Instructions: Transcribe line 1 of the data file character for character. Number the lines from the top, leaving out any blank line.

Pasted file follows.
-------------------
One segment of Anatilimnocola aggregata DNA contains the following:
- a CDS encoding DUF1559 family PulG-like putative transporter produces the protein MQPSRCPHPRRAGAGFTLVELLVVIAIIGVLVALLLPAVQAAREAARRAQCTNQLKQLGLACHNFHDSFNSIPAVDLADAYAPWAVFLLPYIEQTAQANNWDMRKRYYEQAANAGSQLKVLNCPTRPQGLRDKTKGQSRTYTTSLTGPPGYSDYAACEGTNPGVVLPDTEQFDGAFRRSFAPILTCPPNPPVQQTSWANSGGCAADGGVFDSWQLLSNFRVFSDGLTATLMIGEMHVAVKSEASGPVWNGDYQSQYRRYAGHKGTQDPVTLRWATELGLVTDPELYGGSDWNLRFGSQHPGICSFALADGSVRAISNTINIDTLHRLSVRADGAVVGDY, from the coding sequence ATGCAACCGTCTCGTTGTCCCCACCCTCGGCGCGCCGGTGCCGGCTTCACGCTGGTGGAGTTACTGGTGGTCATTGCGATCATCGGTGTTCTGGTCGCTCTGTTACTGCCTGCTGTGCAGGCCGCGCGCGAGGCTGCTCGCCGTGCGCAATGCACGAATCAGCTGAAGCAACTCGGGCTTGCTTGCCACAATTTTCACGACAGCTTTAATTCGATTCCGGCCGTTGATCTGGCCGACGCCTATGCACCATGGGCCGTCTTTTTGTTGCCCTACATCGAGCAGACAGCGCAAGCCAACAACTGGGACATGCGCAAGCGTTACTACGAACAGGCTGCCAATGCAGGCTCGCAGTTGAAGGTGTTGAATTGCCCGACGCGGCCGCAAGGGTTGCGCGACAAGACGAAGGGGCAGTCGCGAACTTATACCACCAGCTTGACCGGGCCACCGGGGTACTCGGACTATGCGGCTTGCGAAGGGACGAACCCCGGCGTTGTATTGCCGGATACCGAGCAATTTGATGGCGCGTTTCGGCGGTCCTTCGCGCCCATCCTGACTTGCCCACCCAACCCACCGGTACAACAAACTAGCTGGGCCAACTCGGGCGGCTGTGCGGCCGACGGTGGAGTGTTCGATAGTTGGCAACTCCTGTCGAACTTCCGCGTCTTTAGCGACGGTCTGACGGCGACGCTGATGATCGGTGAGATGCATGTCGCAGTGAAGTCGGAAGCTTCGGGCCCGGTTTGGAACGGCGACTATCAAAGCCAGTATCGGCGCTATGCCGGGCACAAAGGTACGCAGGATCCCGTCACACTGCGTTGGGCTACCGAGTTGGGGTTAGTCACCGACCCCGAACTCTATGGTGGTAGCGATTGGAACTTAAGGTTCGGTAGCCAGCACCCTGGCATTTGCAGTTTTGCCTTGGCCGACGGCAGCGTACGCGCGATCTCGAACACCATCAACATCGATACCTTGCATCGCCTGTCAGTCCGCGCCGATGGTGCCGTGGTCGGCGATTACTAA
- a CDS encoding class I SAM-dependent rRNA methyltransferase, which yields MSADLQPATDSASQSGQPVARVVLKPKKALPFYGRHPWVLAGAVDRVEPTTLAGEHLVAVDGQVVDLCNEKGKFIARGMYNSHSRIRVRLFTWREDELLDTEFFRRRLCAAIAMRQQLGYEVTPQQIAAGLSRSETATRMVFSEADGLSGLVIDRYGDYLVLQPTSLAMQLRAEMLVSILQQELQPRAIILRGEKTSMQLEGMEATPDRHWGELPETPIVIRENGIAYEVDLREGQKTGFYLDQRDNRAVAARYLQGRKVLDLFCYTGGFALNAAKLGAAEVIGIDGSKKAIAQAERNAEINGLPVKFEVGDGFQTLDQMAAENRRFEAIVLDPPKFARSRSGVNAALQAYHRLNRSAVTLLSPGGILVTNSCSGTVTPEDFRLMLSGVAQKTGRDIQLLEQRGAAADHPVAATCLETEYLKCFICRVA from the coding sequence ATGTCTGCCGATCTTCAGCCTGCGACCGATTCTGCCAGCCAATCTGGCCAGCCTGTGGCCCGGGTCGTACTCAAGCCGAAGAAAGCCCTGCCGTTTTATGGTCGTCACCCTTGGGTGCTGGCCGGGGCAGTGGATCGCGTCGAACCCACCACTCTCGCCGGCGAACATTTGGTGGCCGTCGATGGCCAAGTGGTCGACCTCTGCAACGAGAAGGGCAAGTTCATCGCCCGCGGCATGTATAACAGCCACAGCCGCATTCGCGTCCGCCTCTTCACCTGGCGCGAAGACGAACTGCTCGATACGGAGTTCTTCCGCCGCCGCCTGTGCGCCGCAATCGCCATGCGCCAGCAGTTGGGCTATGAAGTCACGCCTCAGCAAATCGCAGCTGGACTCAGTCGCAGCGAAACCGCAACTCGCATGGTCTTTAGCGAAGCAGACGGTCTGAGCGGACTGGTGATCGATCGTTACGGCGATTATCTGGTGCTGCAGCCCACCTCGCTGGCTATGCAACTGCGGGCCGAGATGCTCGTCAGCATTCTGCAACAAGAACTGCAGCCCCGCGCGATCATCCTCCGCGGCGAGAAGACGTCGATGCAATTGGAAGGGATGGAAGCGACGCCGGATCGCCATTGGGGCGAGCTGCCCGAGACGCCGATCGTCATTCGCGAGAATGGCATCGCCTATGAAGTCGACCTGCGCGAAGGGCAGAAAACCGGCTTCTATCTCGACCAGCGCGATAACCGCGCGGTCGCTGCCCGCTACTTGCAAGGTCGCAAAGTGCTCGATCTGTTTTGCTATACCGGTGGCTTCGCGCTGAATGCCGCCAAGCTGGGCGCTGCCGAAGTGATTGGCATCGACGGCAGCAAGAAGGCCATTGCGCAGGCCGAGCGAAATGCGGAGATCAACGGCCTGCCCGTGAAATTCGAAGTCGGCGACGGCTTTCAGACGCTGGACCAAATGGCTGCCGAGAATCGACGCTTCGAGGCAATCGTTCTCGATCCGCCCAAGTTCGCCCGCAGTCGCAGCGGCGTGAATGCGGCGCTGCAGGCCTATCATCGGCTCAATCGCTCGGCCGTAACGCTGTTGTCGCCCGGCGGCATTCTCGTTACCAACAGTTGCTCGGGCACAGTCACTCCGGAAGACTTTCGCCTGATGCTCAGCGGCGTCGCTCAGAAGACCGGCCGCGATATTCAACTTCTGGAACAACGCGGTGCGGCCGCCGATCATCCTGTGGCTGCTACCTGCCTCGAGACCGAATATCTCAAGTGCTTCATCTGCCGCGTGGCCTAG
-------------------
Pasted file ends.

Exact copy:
One segment of Anatilimnocola aggregata DNA contains the following: